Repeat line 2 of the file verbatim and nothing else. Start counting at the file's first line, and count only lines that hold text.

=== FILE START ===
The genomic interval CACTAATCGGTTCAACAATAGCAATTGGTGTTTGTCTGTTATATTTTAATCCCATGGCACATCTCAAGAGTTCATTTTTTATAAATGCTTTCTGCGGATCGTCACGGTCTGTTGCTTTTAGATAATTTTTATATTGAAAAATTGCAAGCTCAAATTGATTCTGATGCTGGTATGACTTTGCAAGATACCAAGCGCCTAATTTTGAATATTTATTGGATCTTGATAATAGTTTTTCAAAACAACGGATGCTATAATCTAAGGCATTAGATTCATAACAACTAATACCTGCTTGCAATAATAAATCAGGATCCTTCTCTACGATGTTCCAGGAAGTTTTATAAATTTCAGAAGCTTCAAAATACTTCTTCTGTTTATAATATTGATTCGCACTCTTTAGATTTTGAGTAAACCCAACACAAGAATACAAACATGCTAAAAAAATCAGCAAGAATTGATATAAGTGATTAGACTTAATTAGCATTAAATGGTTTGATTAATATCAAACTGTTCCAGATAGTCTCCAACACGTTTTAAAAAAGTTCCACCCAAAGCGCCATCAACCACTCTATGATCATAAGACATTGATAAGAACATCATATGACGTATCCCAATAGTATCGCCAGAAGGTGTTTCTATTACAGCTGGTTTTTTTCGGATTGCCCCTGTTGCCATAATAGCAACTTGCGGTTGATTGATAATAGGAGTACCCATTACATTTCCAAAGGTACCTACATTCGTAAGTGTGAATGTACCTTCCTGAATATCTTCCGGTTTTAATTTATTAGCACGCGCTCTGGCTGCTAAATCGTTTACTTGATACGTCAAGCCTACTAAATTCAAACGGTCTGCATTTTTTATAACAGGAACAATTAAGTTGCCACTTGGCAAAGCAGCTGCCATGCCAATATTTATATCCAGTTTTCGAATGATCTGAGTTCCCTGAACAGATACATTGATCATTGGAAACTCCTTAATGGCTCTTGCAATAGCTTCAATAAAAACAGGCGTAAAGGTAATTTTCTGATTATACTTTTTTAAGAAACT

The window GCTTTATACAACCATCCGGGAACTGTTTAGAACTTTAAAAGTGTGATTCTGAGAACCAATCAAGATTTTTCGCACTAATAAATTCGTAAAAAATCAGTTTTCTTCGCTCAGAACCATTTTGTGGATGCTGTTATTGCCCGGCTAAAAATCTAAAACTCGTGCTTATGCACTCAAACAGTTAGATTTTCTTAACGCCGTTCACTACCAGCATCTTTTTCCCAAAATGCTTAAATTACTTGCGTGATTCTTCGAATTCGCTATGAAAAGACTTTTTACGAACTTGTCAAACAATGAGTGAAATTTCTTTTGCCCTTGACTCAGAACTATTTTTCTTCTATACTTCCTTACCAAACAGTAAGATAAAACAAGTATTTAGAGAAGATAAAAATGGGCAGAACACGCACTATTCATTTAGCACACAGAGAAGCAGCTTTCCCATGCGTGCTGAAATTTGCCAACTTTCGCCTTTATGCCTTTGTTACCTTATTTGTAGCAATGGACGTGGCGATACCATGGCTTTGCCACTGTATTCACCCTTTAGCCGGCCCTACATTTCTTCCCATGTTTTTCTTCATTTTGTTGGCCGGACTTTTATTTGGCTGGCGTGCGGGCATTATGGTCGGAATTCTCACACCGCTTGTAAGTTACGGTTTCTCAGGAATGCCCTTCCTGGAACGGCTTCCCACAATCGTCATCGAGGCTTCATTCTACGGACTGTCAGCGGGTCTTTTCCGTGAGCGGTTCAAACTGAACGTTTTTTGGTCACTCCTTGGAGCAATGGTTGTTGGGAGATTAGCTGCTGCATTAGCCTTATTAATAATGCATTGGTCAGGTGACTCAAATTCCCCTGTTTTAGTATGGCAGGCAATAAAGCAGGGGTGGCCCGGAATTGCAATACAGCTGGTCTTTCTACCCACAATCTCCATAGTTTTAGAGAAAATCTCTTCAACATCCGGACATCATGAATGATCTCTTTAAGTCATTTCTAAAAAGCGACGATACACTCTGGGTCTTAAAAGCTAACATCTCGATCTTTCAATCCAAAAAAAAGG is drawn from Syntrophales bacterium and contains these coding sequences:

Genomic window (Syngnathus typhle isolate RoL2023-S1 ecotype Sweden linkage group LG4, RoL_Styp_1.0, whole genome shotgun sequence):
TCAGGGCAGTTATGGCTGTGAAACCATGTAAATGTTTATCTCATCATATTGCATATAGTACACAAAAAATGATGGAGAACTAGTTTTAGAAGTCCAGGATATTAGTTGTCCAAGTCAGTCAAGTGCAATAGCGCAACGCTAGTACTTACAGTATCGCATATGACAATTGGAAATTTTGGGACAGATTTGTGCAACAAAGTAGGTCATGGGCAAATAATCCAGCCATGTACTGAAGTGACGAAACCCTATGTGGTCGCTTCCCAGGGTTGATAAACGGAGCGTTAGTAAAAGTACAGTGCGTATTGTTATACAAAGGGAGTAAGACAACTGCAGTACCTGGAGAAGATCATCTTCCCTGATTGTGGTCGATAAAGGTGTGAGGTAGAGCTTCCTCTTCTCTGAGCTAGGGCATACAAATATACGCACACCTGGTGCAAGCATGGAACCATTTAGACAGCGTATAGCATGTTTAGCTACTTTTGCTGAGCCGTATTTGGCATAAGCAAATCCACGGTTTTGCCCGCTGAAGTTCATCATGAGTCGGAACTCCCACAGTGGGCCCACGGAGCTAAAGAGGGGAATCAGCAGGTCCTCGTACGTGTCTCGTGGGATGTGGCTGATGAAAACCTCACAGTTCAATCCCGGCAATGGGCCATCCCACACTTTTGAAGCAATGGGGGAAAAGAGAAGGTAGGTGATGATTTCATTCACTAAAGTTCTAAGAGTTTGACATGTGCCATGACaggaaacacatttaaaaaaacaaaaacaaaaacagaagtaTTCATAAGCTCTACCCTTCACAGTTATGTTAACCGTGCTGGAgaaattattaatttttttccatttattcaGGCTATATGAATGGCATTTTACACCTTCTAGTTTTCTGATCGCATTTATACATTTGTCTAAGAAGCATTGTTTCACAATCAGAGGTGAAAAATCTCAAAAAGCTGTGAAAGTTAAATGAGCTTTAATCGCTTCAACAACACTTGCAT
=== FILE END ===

The window GCTTTATACAACCATCCGGGAACTGTTTAGAACTTTAAAAGTGTGATTCTGAGAACCAATCAAGATTTTTCGCACTAATAAATTCGTAAAAAATCAGTTTTCTTCGCTCAGAACCATTTTGTGGATGCTGTTATTGCCCGGCTAAAAATCTAAAACTCGTGCTTATGCACTCAAACAGTTAGATTTTCTTAACGCCGTTCACTACCAGCATCTTTTTCCCAAAATGCTTAAATTACTTGCGTGATTCTTCGAATTCGCTATGAAAAGACTTTTTACGAACTTGTCAAACAATGAGTGAAATTTCTTTTGCCCTTGACTCAGAACTATTTTTCTTCTATACTTCCTTACCAAACAGTAAGATAAAACAAGTATTTAGAGAAGATAAAAATGGGCAGAACACGCACTATTCATTTAGCACACAGAGAAGCAGCTTTCCCATGCGTGCTGAAATTTGCCAACTTTCGCCTTTATGCCTTTGTTACCTTATTTGTAGCAATGGACGTGGCGATACCATGGCTTTGCCACTGTATTCACCCTTTAGCCGGCCCTACATTTCTTCCCATGTTTTTCTTCATTTTGTTGGCCGGACTTTTATTTGGCTGGCGTGCGGGCATTATGGTCGGAATTCTCACACCGCTTGTAAGTTACGGTTTCTCAGGAATGCCCTTCCTGGAACGGCTTCCCACAATCGTCATCGAGGCTTCATTCTACGGACTGTCAGCGGGTCTTTTCCGTGAGCGGTTCAAACTGAACGTTTTTTGGTCACTCCTTGGAGCAATGGTTGTTGGGAGATTAGCTGCTGCATTAGCCTTATTAATAATGCATTGGTCAGGTGACTCAAATTCCCCTGTTTTAGTATGGCAGGCAATAAAGCAGGGGTGGCCCGGAATTGCAATACAGCTGGTCTTTCTACCCACAATCTCCATAGTTTTAGAGAAAATCTCTTCAACATCCGGACATCATGAATGATCTCTTTAAGTCATTTCTAAAAAGCGACGATACACTCTGGGTCTTAAAAGCTAACATCTCGATCTTTCAATCCAAAAAAAAGG is drawn from Syntrophales bacterium and contains these coding sequences: